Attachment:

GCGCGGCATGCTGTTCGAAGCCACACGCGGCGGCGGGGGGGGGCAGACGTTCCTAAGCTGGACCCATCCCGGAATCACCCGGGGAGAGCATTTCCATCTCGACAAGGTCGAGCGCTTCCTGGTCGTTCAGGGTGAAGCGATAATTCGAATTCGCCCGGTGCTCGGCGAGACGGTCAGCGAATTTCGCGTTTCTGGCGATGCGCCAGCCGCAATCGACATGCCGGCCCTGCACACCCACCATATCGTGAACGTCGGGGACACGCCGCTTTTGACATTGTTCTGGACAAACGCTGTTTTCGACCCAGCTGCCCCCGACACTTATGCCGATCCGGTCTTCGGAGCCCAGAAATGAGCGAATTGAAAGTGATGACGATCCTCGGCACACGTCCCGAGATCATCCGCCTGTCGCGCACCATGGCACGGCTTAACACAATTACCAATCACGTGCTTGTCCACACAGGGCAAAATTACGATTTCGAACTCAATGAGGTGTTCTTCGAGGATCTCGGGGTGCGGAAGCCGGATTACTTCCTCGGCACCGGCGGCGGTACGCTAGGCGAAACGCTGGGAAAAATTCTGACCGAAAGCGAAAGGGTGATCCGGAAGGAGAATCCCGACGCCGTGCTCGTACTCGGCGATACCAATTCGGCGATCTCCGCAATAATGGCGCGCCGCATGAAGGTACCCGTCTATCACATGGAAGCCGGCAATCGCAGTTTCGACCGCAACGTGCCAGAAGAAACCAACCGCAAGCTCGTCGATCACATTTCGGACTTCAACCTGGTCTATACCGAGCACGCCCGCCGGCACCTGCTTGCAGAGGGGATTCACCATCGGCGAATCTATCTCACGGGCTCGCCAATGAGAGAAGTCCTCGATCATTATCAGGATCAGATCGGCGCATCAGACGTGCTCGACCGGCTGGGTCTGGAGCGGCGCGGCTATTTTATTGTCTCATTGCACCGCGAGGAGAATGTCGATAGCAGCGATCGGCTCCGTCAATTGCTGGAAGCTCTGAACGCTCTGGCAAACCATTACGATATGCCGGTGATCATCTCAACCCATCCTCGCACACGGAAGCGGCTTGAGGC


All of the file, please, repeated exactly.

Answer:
GCGCGGCATGCTGTTCGAAGCCACACGCGGCGGCGGGGGGGGGCAGACGTTCCTAAGCTGGACCCATCCCGGAATCACCCGGGGAGAGCATTTCCATCTCGACAAGGTCGAGCGCTTCCTGGTCGTTCAGGGTGAAGCGATAATTCGAATTCGCCCGGTGCTCGGCGAGACGGTCAGCGAATTTCGCGTTTCTGGCGATGCGCCAGCCGCAATCGACATGCCGGCCCTGCACACCCACCATATCGTGAACGTCGGGGACACGCCGCTTTTGACATTGTTCTGGACAAACGCTGTTTTCGACCCAGCTGCCCCCGACACTTATGCCGATCCGGTCTTCGGAGCCCAGAAATGAGCGAATTGAAAGTGATGACGATCCTCGGCACACGTCCCGAGATCATCCGCCTGTCGCGCACCATGGCACGGCTTAACACAATTACCAATCACGTGCTTGTCCACACAGGGCAAAATTACGATTTCGAACTCAATGAGGTGTTCTTCGAGGATCTCGGGGTGCGGAAGCCGGATTACTTCCTCGGCACCGGCGGCGGTACGCTAGGCGAAACGCTGGGAAAAATTCTGACCGAAAGCGAAAGGGTGATCCGGAAGGAGAATCCCGACGCCGTGCTCGTACTCGGCGATACCAATTCGGCGATCTCCGCAATAATGGCGCGCCGCATGAAGGTACCCGTCTATCACATGGAAGCCGGCAATCGCAGTTTCGACCGCAACGTGCCAGAAGAAACCAACCGCAAGCTCGTCGATCACATTTCGGACTTCAACCTGGTCTATACCGAGCACGCCCGCCGGCACCTGCTTGCAGAGGGGATTCACCATCGGCGAATCTATCTCACGGGCTCGCCAATGAGAGAAGTCCTCGATCATTATCAGGATCAGATCGGCGCATCAGACGTGCTCGACCGGCTGGGTCTGGAGCGGCGCGGCTATTTTATTGTCTCATTGCACCGCGAGGAGAATGTCGATAGCAGCGATCGGCTCCGTCAATTGCTGGAAGCTCTGAACGCTCTGGCAAACCATTACGATATGCCGGTGATCATCTCAACCCATCCTCGCACACGGAAGCGGCTTGAGGC